HARARE - Zimbabweans take to the polls this morning saddled with chilling reminders of life under a hyper-inflationary economy but carrying hopes that the new government they will elect will speedily fix their lives and bring back food on the table through increased investment inflows, good policies and cordial relations with other countries.
The once prosperous southern African country has stagnated into a net importer of basic foodstuffs and processed commodities as its industries recline on the back of operational constraints. A bigger portion of its populace has been driven out of the country in search of greener pastures and remittances from expat Zimbabweans have played a key part in sustaining livelihoods, say analysts.
Today's election - in which current President Emerson Mnangagwa will contest against main rival Nelson Chamisa of the MDC Alliance and 21 other presidential hopefuls - is landmark for a country that until last November had known only one ruler since independence in 1980. Yet it is the economy that will be under greater focus as Zimbabweans, weighed down by economic difficulties for a long time, cast their ballots.
"After the election we expect things to improve and prices to stabilise from this current wave of increases as people get over the apprehension over elections," Denford Mutashu, president of the Confederation of Zimbabwe Retailers said from Harare.
Zimbabwean retailers, among them Pick n Pay and OK Zimbabwe as the big players, source most of their stock from South Africa while Johannesburg based firms also have local units. South Africa is expected to continue playing a strong tole in Zimbabwe's economy post the elections, economists told Business Report.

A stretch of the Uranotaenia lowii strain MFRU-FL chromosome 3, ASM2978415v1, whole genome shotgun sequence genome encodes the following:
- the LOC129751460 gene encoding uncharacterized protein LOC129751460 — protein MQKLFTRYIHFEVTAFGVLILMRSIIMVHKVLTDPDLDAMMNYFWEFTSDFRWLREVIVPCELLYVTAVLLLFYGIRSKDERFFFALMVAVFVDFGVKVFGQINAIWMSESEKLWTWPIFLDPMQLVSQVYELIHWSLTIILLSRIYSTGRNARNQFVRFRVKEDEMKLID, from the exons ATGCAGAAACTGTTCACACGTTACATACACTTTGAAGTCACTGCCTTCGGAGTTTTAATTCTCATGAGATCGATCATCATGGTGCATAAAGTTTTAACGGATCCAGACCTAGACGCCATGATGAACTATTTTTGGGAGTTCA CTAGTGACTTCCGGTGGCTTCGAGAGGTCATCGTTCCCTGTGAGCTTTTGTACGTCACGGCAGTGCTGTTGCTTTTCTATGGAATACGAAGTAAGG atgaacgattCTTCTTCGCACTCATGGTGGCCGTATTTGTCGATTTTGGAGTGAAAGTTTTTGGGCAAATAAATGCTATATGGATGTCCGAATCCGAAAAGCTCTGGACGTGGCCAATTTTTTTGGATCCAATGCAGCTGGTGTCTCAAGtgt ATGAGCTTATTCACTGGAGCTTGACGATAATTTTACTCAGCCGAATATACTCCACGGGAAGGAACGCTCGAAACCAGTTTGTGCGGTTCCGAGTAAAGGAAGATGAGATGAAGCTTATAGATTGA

"South Africa is our biggest trade partner and as such we expect increased cooperations and invesment flows from South African investors. We both have local content policies but as we go beyond the elections, whatever policies we adopt should be in line with agreements and Bilateral Investment Protection and Promotion agreements that are in existence," Vandudzai Zirebwa, an economist with the Buy Zimbabwe pressure group said in an interview on Friday.
New South African investors in Zimbabwe include Karo which is developing a large platinum mine in the country which will be complemented by a refinery facility. Other existing SA firms such as Anglo Platinum are investing more into constructing a pgm smelter facility.
There are other investors through the Zimbabwe Stock Exchange who want Zimbabwe to quickly get over today's election so that they can refocus their investments. The stock exchange has been rising as people switch investment strategies from monetary assets that are considered risky to the stock exchange which is seen as a long term store of value until after the elections.
As Zimbabweans vote today, the aftermath of the election will need to be embraced with an open mindset by whoever would have emerged victorious, experts emphasize. There have been disagreements over the electoral framework but opposition parties have decided to go to the polls nonetheless.
"What is critical is to address the fundamentals of the economy - first issue is forex shortages, identify factors that are quick wins and for me this includes addressing viability in agriculture and mining sector. There is room for improvement only if the new administration is open minded enough," Zirebwa added.
With Mnangagwa promising to open up the economy for further investments and Chamisa stacking up a list of quick fixes for the economy through restoration of credibility and confidence in how the economy is managed, Zimbabweans will place their votes knowing that their fortunes for the next five years will depend on their decisions today.
- BUSINESS REPORT